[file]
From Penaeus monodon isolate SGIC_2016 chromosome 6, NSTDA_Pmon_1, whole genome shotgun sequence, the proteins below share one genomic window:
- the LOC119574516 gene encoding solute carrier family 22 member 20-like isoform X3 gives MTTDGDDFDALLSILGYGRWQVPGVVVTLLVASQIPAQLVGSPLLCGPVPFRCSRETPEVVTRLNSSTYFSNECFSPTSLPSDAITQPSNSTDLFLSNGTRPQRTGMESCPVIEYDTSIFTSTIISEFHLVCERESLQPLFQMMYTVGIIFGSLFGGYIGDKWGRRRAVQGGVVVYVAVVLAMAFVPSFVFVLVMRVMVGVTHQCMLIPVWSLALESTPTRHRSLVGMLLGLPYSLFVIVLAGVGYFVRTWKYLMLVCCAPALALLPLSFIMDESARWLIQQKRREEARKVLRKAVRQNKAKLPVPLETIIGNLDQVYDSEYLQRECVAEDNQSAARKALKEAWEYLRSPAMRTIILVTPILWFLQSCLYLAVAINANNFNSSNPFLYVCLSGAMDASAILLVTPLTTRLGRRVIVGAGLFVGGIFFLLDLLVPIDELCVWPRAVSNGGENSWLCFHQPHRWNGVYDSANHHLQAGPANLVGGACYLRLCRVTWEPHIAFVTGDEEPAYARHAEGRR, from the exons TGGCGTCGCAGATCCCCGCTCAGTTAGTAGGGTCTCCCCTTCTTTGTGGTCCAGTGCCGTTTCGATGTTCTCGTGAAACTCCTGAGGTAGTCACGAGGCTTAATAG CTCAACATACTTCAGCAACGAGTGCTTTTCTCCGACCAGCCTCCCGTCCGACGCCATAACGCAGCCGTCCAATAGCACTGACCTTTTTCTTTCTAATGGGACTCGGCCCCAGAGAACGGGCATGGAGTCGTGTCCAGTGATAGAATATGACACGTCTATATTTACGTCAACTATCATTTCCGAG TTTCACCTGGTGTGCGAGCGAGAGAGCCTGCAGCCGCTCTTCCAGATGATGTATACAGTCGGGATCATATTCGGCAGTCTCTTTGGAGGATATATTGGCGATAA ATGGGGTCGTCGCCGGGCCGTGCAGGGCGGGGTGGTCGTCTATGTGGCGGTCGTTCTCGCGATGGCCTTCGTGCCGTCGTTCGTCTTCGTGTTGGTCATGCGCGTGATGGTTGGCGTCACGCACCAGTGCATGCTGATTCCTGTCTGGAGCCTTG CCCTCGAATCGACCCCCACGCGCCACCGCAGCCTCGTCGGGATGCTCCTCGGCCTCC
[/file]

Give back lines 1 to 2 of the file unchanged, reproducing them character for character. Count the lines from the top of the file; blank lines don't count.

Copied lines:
From Penaeus monodon isolate SGIC_2016 chromosome 6, NSTDA_Pmon_1, whole genome shotgun sequence, the proteins below share one genomic window:
- the LOC119574516 gene encoding solute carrier family 22 member 20-like isoform X3 gives MTTDGDDFDALLSILGYGRWQVPGVVVTLLVASQIPAQLVGSPLLCGPVPFRCSRETPEVVTRLNSSTYFSNECFSPTSLPSDAITQPSNSTDLFLSNGTRPQRTGMESCPVIEYDTSIFTSTIISEFHLVCERESLQPLFQMMYTVGIIFGSLFGGYIGDKWGRRRAVQGGVVVYVAVVLAMAFVPSFVFVLVMRVMVGVTHQCMLIPVWSLALESTPTRHRSLVGMLLGLPYSLFVIVLAGVGYFVRTWKYLMLVCCAPALALLPLSFIMDESARWLIQQKRREEARKVLRKAVRQNKAKLPVPLETIIGNLDQVYDSEYLQRECVAEDNQSAARKALKEAWEYLRSPAMRTIILVTPILWFLQSCLYLAVAINANNFNSSNPFLYVCLSGAMDASAILLVTPLTTRLGRRVIVGAGLFVGGIFFLLDLLVPIDELCVWPRAVSNGGENSWLCFHQPHRWNGVYDSANHHLQAGPANLVGGACYLRLCRVTWEPHIAFVTGDEEPAYARHAEGRR, from the exons TGGCGTCGCAGATCCCCGCTCAGTTAGTAGGGTCTCCCCTTCTTTGTGGTCCAGTGCCGTTTCGATGTTCTCGTGAAACTCCTGAGGTAGTCACGAGGCTTAATAG CTCAACATACTTCAGCAACGAGTGCTTTTCTCCGACCAGCCTCCCGTCCGACGCCATAACGCAGCCGTCCAATAGCACTGACCTTTTTCTTTCTAATGGGACTCGGCCCCAGAGAACGGGCATGGAGTCGTGTCCAGTGATAGAATATGACACGTCTATATTTACGTCAACTATCATTTCCGAG TTTCACCTGGTGTGCGAGCGAGAGAGCCTGCAGCCGCTCTTCCAGATGATGTATACAGTCGGGATCATATTCGGCAGTCTCTTTGGAGGATATATTGGCGATAA ATGGGGTCGTCGCCGGGCCGTGCAGGGCGGGGTGGTCGTCTATGTGGCGGTCGTTCTCGCGATGGCCTTCGTGCCGTCGTTCGTCTTCGTGTTGGTCATGCGCGTGATGGTTGGCGTCACGCACCAGTGCATGCTGATTCCTGTCTGGAGCCTTG CCCTCGAATCGACCCCCACGCGCCACCGCAGCCTCGTCGGGATGCTCCTCGGCCTCC